Randy introduces Evie to the concept of being who you are no matter the consequences, and Evie introduces Randy to the delights of reading poetry and listening to classical music and they do both while luxuriating in the fields surrounding their neighborhoods.
Evie acquaints Randy with Walt Whitman’s “Leaves of Grass” and they both revel in the seemingly limitless possibilities, sensuality, and the ‘free to be you and me’ aspect of Whitman’s classic work. Randy is especially taken with Whitman’s sensual and soulful poem “I Sing the Body Electric,” which celebrates both the physical and the metaphysical as a marriage between the body and the soul – not only in terms of sexual love, but in terms of the love of a parent for a child and the love of the child for the parent, which we noted was a strong component of this film.
Laurel’s gift for comedy radiates in so many scenes, as in the one where she’s laying on her bed, alone in her room, and we see her goofily enthralled while reading aloud from the “I Sing The Body Electric” poem from Whitman’s book (knowing she is on the verge of wanting more with Evie). She betrays her youth by guiltily laughing at the sensuality of the passage and works herself up into a frenzy, repeating that one line over and over, “I Sing The Body Electric” … and she sings herself off of the bed. This is only one example of the naturalness and ease with which Holloman gets into the skin of the character she’s playing.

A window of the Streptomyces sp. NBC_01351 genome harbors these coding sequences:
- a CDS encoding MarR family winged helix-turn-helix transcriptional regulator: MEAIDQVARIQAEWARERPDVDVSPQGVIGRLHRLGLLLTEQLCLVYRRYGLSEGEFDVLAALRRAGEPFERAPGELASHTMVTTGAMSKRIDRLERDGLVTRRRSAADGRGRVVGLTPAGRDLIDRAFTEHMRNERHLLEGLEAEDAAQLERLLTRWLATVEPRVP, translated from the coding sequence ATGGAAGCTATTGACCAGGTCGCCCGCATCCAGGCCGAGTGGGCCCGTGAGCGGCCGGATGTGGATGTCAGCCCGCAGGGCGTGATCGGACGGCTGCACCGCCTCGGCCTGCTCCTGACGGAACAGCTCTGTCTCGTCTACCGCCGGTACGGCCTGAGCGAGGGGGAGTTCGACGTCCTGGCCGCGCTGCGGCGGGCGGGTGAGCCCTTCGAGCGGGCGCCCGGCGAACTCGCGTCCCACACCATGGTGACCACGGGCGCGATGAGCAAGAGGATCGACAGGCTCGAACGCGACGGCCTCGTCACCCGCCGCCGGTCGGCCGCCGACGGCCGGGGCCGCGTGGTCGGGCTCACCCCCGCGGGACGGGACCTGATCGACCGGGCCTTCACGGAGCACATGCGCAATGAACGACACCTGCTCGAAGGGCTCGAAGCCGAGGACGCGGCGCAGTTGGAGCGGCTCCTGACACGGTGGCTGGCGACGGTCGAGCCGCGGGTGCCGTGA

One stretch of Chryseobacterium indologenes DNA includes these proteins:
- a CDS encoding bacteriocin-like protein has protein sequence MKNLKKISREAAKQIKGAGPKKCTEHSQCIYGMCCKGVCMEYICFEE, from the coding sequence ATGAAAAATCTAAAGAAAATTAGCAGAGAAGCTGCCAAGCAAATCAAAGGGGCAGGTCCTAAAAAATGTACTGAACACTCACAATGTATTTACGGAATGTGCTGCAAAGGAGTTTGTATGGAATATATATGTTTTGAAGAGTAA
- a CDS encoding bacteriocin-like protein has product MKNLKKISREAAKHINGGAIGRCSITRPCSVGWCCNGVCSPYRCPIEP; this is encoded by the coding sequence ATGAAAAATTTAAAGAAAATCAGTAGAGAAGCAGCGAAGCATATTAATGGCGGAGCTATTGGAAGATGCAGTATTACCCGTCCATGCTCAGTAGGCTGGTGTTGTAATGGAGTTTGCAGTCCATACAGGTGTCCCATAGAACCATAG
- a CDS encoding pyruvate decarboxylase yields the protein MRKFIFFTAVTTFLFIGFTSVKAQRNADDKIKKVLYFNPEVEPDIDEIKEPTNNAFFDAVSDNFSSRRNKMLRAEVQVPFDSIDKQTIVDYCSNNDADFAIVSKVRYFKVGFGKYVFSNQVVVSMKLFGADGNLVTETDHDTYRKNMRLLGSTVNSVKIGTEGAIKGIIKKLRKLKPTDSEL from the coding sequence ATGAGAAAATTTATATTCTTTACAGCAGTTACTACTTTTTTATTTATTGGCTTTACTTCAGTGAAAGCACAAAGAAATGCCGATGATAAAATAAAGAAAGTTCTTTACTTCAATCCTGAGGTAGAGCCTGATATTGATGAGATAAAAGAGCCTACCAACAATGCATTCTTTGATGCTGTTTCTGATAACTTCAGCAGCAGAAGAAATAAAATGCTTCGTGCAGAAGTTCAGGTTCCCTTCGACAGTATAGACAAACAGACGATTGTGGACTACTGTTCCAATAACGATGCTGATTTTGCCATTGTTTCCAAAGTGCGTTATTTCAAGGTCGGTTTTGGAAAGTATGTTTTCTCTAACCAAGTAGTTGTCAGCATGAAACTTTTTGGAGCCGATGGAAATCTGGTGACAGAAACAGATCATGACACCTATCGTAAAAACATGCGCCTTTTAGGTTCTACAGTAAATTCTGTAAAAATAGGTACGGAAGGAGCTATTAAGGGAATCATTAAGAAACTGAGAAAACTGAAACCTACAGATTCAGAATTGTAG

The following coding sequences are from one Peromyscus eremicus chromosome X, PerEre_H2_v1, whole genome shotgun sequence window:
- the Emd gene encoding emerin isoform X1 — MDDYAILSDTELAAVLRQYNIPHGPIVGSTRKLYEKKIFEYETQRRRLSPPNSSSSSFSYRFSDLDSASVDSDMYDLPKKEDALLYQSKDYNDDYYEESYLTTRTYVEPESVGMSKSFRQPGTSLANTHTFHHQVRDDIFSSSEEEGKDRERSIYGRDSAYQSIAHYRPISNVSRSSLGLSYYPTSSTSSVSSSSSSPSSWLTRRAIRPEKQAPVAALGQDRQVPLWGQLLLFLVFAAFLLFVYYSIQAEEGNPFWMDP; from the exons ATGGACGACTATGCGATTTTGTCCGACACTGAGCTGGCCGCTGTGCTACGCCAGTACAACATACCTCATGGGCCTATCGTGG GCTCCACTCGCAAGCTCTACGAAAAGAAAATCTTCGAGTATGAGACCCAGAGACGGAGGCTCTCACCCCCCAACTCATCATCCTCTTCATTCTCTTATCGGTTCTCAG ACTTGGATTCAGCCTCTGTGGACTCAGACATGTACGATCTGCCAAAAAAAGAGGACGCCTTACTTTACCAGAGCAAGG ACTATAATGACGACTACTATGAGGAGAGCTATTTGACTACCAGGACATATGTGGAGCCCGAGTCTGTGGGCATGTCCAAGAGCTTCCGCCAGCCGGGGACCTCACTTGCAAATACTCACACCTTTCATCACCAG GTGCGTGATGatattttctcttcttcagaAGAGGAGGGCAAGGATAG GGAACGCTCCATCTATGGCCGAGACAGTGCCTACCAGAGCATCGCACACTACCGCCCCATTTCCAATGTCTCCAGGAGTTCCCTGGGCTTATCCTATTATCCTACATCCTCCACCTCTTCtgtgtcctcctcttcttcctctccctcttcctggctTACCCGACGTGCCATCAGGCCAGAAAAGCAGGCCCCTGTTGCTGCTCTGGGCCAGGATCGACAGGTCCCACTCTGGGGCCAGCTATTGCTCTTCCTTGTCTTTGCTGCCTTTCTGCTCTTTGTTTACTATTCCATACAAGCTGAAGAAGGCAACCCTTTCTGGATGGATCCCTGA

When Randy and Evie eventually consummate their love, we come to find out that Randy, who when we are introduced to her was macking on some married woman in the garage, is just as much a virgin as Evie is.